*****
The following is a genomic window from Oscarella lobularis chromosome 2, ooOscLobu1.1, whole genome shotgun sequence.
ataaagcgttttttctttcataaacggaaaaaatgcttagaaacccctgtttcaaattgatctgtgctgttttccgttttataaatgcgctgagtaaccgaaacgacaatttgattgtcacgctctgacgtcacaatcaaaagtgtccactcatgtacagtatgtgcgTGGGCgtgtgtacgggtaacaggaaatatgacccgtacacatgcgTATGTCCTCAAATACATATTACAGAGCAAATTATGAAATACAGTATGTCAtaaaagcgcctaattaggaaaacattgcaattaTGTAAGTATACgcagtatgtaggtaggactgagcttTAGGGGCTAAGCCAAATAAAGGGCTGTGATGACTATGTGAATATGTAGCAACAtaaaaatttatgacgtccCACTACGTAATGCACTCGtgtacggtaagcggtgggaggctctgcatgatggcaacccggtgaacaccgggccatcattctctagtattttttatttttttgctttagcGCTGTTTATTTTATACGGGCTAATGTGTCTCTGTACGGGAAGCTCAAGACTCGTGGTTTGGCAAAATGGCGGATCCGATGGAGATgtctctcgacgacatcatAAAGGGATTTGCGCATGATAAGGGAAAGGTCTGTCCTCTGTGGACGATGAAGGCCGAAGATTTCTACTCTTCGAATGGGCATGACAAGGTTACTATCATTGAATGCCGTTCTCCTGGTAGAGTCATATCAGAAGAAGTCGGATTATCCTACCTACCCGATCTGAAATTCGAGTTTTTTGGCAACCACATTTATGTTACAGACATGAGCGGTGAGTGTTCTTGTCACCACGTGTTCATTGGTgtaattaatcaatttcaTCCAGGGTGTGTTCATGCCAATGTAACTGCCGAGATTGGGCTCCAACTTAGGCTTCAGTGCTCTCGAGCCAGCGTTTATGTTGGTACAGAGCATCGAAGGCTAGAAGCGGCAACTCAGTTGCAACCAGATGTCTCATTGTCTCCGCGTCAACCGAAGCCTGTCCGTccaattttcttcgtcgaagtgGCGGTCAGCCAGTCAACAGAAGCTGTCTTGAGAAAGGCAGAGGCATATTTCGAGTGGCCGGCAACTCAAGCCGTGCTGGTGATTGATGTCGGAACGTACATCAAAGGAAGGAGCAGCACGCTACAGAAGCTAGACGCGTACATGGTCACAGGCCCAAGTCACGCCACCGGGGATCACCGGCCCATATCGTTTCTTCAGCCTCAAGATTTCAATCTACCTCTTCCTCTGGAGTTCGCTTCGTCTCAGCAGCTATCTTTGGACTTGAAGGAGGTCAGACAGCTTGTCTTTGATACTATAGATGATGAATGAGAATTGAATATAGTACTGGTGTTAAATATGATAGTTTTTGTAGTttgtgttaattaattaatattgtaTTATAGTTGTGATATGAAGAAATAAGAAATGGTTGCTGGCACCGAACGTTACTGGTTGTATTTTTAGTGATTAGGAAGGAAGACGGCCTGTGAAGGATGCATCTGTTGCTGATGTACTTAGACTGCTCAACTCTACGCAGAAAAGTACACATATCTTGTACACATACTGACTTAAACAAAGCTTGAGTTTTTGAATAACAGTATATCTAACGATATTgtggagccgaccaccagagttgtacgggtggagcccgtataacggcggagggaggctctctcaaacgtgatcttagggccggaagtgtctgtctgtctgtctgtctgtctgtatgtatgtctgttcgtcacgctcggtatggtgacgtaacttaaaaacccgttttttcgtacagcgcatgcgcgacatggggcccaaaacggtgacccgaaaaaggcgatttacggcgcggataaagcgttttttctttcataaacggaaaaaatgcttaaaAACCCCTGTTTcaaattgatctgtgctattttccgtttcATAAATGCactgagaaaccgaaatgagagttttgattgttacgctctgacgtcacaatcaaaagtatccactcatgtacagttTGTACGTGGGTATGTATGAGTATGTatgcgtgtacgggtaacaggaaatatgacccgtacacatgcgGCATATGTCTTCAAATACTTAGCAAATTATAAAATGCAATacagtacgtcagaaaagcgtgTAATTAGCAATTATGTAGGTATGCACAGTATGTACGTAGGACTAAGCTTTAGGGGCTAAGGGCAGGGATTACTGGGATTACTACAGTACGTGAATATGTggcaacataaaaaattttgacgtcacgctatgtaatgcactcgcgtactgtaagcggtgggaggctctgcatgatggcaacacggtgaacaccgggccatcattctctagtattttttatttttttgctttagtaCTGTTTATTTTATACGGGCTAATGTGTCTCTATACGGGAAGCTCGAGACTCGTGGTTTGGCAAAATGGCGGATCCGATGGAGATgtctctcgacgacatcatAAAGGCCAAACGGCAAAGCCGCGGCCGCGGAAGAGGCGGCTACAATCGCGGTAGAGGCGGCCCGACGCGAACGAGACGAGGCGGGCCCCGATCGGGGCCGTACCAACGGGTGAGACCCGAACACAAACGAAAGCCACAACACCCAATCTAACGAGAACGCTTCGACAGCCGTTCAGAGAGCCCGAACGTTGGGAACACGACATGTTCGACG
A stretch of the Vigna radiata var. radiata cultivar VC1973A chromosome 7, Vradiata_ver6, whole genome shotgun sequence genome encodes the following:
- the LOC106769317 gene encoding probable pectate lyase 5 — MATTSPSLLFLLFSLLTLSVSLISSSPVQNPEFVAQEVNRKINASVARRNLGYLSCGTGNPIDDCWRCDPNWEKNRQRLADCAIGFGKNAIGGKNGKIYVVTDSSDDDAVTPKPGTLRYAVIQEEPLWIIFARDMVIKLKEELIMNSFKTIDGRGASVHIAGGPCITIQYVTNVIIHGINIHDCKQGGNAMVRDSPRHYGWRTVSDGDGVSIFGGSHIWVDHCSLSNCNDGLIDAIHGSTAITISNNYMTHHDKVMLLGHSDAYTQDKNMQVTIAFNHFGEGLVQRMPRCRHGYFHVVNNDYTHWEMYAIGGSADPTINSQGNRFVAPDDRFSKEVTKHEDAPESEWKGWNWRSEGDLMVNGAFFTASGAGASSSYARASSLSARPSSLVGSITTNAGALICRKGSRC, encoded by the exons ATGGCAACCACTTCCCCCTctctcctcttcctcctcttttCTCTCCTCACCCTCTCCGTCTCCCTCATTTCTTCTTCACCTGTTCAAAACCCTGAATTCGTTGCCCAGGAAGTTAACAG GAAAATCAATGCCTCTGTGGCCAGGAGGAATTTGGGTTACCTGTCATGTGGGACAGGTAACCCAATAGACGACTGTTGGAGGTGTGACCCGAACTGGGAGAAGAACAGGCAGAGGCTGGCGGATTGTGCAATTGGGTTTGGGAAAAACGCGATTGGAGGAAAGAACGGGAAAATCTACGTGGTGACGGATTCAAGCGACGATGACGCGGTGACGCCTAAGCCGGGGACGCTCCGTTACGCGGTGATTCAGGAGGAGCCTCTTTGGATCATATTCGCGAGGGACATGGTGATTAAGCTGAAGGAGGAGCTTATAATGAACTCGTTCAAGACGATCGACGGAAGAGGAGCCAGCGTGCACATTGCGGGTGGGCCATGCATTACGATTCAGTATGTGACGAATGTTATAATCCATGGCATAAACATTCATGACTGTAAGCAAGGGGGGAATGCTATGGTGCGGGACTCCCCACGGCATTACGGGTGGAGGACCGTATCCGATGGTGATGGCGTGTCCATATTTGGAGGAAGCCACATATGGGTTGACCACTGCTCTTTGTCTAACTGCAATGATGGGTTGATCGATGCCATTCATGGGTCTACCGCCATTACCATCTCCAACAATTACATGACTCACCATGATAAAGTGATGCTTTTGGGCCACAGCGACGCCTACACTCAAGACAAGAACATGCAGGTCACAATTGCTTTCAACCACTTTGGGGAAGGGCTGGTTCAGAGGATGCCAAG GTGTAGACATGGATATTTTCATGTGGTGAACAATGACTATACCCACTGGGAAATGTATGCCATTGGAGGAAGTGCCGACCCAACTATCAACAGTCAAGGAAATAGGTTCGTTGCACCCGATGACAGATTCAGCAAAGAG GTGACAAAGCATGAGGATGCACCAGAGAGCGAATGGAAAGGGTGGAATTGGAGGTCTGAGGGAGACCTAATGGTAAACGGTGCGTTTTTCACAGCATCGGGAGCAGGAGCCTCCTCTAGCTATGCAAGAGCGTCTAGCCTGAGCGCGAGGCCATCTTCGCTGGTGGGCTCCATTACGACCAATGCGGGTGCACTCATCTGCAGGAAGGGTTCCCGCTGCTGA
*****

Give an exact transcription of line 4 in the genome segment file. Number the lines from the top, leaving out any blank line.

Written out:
- the LOC106769317 gene encoding probable pectate lyase 5 — MATTSPSLLFLLFSLLTLSVSLISSSPVQNPEFVAQEVNRKINASVARRNLGYLSCGTGNPIDDCWRCDPNWEKNRQRLADCAIGFGKNAIGGKNGKIYVVTDSSDDDAVTPKPGTLRYAVIQEEPLWIIFARDMVIKLKEELIMNSFKTIDGRGASVHIAGGPCITIQYVTNVIIHGINIHDCKQGGNAMVRDSPRHYGWRTVSDGDGVSIFGGSHIWVDHCSLSNCNDGLIDAIHGSTAITISNNYMTHHDKVMLLGHSDAYTQDKNMQVTIAFNHFGEGLVQRMPRCRHGYFHVVNNDYTHWEMYAIGGSADPTINSQGNRFVAPDDRFSKEVTKHEDAPESEWKGWNWRSEGDLMVNGAFFTASGAGASSSYARASSLSARPSSLVGSITTNAGALICRKGSRC, encoded by the exons ATGGCAACCACTTCCCCCTctctcctcttcctcctcttttCTCTCCTCACCCTCTCCGTCTCCCTCATTTCTTCTTCACCTGTTCAAAACCCTGAATTCGTTGCCCAGGAAGTTAACAG GAAAATCAATGCCTCTGTGGCCAGGAGGAATTTGGGTTACCTGTCATGTGGGACAGGTAACCCAATAGACGACTGTTGGAGGTGTGACCCGAACTGGGAGAAGAACAGGCAGAGGCTGGCGGATTGTGCAATTGGGTTTGGGAAAAACGCGATTGGAGGAAAGAACGGGAAAATCTACGTGGTGACGGATTCAAGCGACGATGACGCGGTGACGCCTAAGCCGGGGACGCTCCGTTACGCGGTGATTCAGGAGGAGCCTCTTTGGATCATATTCGCGAGGGACATGGTGATTAAGCTGAAGGAGGAGCTTATAATGAACTCGTTCAAGACGATCGACGGAAGAGGAGCCAGCGTGCACATTGCGGGTGGGCCATGCATTACGATTCAGTATGTGACGAATGTTATAATCCATGGCATAAACATTCATGACTGTAAGCAAGGGGGGAATGCTATGGTGCGGGACTCCCCACGGCATTACGGGTGGAGGACCGTATCCGATGGTGATGGCGTGTCCATATTTGGAGGAAGCCACATATGGGTTGACCACTGCTCTTTGTCTAACTGCAATGATGGGTTGATCGATGCCATTCATGGGTCTACCGCCATTACCATCTCCAACAATTACATGACTCACCATGATAAAGTGATGCTTTTGGGCCACAGCGACGCCTACACTCAAGACAAGAACATGCAGGTCACAATTGCTTTCAACCACTTTGGGGAAGGGCTGGTTCAGAGGATGCCAAG GTGTAGACATGGATATTTTCATGTGGTGAACAATGACTATACCCACTGGGAAATGTATGCCATTGGAGGAAGTGCCGACCCAACTATCAACAGTCAAGGAAATAGGTTCGTTGCACCCGATGACAGATTCAGCAAAGAG GTGACAAAGCATGAGGATGCACCAGAGAGCGAATGGAAAGGGTGGAATTGGAGGTCTGAGGGAGACCTAATGGTAAACGGTGCGTTTTTCACAGCATCGGGAGCAGGAGCCTCCTCTAGCTATGCAAGAGCGTCTAGCCTGAGCGCGAGGCCATCTTCGCTGGTGGGCTCCATTACGACCAATGCGGGTGCACTCATCTGCAGGAAGGGTTCCCGCTGCTGA